The four drivers arrive in Bristol for the second race of the 2019 season with very different records. Although, in a strange twist of results, they finished consecutively in April – seventh through 10th – Bowyer then Suarez then Newman then Johnson.

Of the four, only the seven-time Cup champion Johnson has won at the .533-mile Bristol bullring previously. The driver of the No. 48 Hendrick Motorsports Chevrolet has two victories, 12 top-five and 21 top-10 finishes in 35 starts at the track. His most recent win was in the spring of 2017. He has only one finish outside the top-10 in the last six Bristol races – an 11th-place in the 2017 fall race. Johnson’s win in 2017 was the last time a driver not named Busch visited Victory Lane. Brothers Kyle and Kurt have won the last four Bristol races.

Newman, the driver of the No. 6 Roush Fenway Racing Ford, has an impressive 19 top-10 finishes in 35 starts but has never won at Bristol. In fact, for all those top-10 efforts, he has only a pair of top-five showings. However, he is trending upward with top-10 finishes in six of the previous nine races and three of the last four. He was 12th in this summer race last year. And Newman is coming off a 12th-place finish at Michigan on Sunday and has five top-10 finishes in a six-race summer stretch between Michigan-1 and New Hampshire last month.

Although he’s never won at Bristol, Bowyer has certainly run well at the track of late. He was runner-up to Johnson in 2017 and has led substantial laps in the last two races there. He led 120 laps and finished sixth in this night race last year and led 24 laps en route to a seventh-place finish in April’s race. He’s finished in the top-10 of four of the last five races and has 14 top-10 and seven top-five efforts in 27 career starts there.

Bristol’s good vibe will be welcome for the driver of the No. 14 Stewart-Haas Racing Ford this weekend after a season-worst showing of 37th at Michigan last weekend. Bowyer’s had only one top-10 (sixth place at Kentucky) in the last nine Cup races.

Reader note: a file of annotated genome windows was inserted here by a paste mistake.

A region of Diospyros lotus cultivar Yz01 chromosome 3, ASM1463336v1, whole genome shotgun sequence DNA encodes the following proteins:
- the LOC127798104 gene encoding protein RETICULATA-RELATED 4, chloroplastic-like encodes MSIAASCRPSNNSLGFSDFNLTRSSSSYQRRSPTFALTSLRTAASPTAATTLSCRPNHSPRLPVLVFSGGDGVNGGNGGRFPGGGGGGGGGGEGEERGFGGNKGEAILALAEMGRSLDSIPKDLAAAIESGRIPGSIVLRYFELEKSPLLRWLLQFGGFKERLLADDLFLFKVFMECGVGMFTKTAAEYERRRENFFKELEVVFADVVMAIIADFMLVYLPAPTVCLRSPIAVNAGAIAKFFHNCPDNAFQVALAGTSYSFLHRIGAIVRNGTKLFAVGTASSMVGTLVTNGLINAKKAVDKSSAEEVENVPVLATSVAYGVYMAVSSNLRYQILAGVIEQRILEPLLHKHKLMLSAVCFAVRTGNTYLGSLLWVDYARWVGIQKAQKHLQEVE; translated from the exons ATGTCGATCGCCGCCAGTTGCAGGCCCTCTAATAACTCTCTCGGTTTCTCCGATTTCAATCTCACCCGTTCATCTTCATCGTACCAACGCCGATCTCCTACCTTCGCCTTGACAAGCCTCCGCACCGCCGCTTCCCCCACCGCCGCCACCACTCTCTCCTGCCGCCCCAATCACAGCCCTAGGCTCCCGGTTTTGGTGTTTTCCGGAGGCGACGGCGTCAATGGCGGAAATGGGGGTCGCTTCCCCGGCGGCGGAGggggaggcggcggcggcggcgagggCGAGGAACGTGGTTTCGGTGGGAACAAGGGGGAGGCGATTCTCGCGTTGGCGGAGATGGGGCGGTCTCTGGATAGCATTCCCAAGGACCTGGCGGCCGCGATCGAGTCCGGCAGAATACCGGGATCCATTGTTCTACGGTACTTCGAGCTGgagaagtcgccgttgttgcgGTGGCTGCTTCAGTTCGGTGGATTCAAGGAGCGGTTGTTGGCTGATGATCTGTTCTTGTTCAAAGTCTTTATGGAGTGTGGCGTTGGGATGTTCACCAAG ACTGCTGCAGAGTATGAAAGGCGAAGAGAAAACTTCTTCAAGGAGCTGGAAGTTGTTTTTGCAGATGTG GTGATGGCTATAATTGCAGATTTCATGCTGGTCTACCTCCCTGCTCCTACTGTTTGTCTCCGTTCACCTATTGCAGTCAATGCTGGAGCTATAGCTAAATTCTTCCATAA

Daniel Suarez, 27, has only five Bristol starts but earned his best showing in the No. 41 Stewart-Haas Racing Ford this April – an eighth-place finish. He’s never finished worse than 18th at Bristol. He moves back into championship contention – surpassing Johnson in the standings – following a fifth-place finish at Michigan last weekend. Suarez is on track to turn in a “career year” – his three top-five finishes already equals his best season total and his eight top-10 efforts through 23 races is on good pace to equal or surpass his career high mark of 12 established in his 2017 rookie season.

Harvick’s timing could be golden
No doubt perennial championship favorite Kevin Harvick and his No. 4 Stewart-Haas Racing Team were starting to miss their frequent visits to Victory Lane. By the time the Monster Energy Cup Series made its second trip to Bristol, Tenn. for the “Night Race” summer highlight last year, Harvick had already hoisted seven trophies.

He picked up his second trophy of the 2019 season last week at Michigan – the second in the last four weeks – a sign perhaps the 2014 Cup champion will get a well-timed boost to his Playoff launch.

Harvick is a two-time Bristol winner – first in 2005 and the last victory coming in this 2016 August race. He was eighth in the first Bristol stop of the season. And the other two races to close out the regular season also look promising to give him a positive Playoff sendoff.